What blessings thy free bounty gives,

Let me not cast away ;
For God is paid when man receives,

To enjoy is to obey.
Yet not to earth's contracted span

Thy goodness let me bound,
Or think thee Lord alone of man,

When thousand worlds are round.
Let not this weak, unknowing hand

Presume thy bolts to throw;
And deal damnation round the land,

On each I judge thy foe.
If I am right, thy grace impart

Still in the right to stay ;
If I am wrong, oh, teach my heart

To find that better way!
Save me alike from foolish pride,

Or impious discontent,
At aught thy wisdom has denied,

Or aught thy goodness lent.

Teach me to feel another s woe,

To hide the fault I see ;
That mercy I to others show,

That mercy show to me.
Mean though I am, not wholly so,

Since quicken’d by thy breath :
O lead me whereso'er I go,

Through this day's life or death.
This day, be bread and peace my lot:

All else beneath the sun
Thou know'st if best bestowed or not,

And let thy will be done.
To thee, whose temple is all space,

Whose altar, earth, sea, skies !
One chorus let all beings raise

All nature's incense rise.

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The poetry of earth is never dead;
When all the birds are faint with the hot sun
And hide in cooling trees, a voice will run
From hedge to hedge about the new-mown mead.
That is the grasshopper's,—he takes the lead
In summer luxury,—he has never done
With his delights; for, when tired out with fun,
He rests at ease beneath some pleasant weed.
The poetry of earth is ceasing never.
On a lone winter evening, when the frost
Has wrought a silence, from the stove there shrills
The cricket's song, in warmth increasing ever,
And seems, to one in drowsiness half lost,
The grasshopper's among some grassy hills.

Come, Sleep, O Sleep, the certain knot of peace,

The baiting-place of wit, the balm of woe,
The poor man's wealth, the prisoner's release,

The indifferent judge between the high and low. With shield of proof shield me from out the prease

Of those fierce darts, Despair at me doth throw;
O make in me those civil wars to cease!

I will good tribute pay, if thou do so.
Take thou of me smooth pillows, sweetest bed;

A chamber deaf to noise and blind to light;
A rosy garland, and a weary head.

And if these things, as being thine by right, Move not thy heavy grace, thou shalt in me Livelier than elsewhere Stella's image see.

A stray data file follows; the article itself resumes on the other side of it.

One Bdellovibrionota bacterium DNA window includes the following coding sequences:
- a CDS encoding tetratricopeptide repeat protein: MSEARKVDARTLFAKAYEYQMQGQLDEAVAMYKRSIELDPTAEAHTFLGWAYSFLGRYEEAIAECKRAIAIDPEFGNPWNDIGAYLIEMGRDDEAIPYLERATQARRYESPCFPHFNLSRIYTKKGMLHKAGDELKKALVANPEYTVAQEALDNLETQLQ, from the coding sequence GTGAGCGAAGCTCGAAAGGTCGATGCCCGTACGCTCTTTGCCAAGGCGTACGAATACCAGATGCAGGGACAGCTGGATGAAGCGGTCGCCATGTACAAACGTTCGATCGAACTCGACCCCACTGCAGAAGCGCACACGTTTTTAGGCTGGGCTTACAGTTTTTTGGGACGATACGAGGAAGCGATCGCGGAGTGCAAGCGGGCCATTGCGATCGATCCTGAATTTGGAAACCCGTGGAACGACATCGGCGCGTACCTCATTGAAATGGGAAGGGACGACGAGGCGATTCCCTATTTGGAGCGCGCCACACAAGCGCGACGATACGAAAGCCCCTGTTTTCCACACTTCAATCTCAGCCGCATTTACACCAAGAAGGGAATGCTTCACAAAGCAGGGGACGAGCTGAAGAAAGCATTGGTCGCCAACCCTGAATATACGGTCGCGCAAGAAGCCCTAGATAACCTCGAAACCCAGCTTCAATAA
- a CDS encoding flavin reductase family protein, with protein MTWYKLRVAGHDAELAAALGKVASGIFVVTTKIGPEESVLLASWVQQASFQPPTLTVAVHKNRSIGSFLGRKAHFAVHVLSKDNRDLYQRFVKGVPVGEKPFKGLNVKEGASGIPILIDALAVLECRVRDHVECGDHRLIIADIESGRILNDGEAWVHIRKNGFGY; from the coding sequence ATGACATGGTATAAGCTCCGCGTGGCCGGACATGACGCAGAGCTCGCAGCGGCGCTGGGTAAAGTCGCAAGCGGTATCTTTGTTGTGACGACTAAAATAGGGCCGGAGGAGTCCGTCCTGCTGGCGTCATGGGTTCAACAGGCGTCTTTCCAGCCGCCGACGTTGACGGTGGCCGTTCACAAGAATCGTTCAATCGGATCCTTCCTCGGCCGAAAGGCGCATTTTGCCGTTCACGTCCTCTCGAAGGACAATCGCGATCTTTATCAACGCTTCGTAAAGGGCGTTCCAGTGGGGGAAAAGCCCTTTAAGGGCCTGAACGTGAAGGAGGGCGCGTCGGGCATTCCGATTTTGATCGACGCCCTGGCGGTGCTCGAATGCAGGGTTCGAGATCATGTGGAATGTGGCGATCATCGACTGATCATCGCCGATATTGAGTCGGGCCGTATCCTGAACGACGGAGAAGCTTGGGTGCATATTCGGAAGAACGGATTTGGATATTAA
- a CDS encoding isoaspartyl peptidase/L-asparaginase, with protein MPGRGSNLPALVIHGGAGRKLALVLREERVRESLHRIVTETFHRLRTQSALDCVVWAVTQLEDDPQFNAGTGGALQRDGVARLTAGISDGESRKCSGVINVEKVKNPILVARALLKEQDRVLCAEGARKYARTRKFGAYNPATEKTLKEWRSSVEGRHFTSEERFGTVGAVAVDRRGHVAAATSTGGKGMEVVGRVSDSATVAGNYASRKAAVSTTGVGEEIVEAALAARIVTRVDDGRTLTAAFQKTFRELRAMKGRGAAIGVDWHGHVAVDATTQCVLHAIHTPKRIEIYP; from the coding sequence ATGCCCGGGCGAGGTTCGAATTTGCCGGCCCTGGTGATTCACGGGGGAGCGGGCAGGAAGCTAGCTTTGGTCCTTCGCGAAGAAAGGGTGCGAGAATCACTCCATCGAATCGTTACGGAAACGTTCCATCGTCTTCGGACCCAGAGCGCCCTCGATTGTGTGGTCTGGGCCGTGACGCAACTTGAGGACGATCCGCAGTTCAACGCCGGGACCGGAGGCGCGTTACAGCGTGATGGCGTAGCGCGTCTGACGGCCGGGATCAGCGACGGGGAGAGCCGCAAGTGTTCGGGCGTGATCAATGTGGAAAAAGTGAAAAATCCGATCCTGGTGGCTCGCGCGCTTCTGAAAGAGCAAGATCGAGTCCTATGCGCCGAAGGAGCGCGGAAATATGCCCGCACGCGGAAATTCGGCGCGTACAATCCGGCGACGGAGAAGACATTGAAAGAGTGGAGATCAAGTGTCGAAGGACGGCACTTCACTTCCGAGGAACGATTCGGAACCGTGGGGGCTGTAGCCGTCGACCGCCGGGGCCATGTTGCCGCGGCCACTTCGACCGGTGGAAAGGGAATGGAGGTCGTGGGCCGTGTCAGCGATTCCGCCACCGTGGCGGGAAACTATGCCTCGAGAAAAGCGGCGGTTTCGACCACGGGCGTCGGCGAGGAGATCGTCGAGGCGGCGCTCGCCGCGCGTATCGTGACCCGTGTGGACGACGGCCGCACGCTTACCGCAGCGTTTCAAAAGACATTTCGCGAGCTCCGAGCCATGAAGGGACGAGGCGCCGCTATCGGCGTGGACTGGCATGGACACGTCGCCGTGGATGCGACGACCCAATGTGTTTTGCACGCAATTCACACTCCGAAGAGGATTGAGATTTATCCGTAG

Much have I traveled in the realms of gold,
And many goodly states and kingdoms seen;
Round many western islands have I been,
Which bards in fealty to Apollo hold.
Oft of one wide expanse had I been told
That deep-browed Homer ruled as his demesne:
Yet did I never breathe its pure serene
Till I heard Chapman speak out loud and bold:
Then felt I like some watcher of the skies
When a new planet swims into his ken;
Or like stout Cortez, when with eagle eyes
He stared at the Pacific,—and all his men
Looked at each other with a wild surmise,-
Silent, upon a peak in Darien.

I met a traveler from an antique land,
Who said: Two vast and trunkless legs of stone
Stand in the desert. Near them on the sand,
Half sunk, a shattered visage lies, whose frown
And wrinkled lip and sneer of cold command
Tell that its sculptor well those passions read
Which yet survive, stamped on these lifeless things,
The hand that mocked them and the heart that fed.
And on the pedestal these words appear:
"My name is Ozymandias, king of kings:
Look on my works, ye Mighty, and despair!"
Nothing beside remains. Round the decay
Of that colossal wreck, boundless and bare,
The lone and level sands stretch far away.

When eve is purpling cliff and cave,

Thoughts of the heart, how soft ye flow!
Not softer on the western wave

The golden lines of sunset glow.
Then ail by chance or fate removed,

Like spirits crowd upon the eye,
The few we liked, the one we loved, -

And the whole heart is memory;
And life is like a fading flower,

Its beauty dying as we gaze;
Yet as the shadows round us lower,

Heaven pours above a brighter blaze.
When morning sheds its gorgeous dye,

Our hope, our heart, to earth is given;
But dark and lonely is the eye

That turns not, at its eve, to heaven.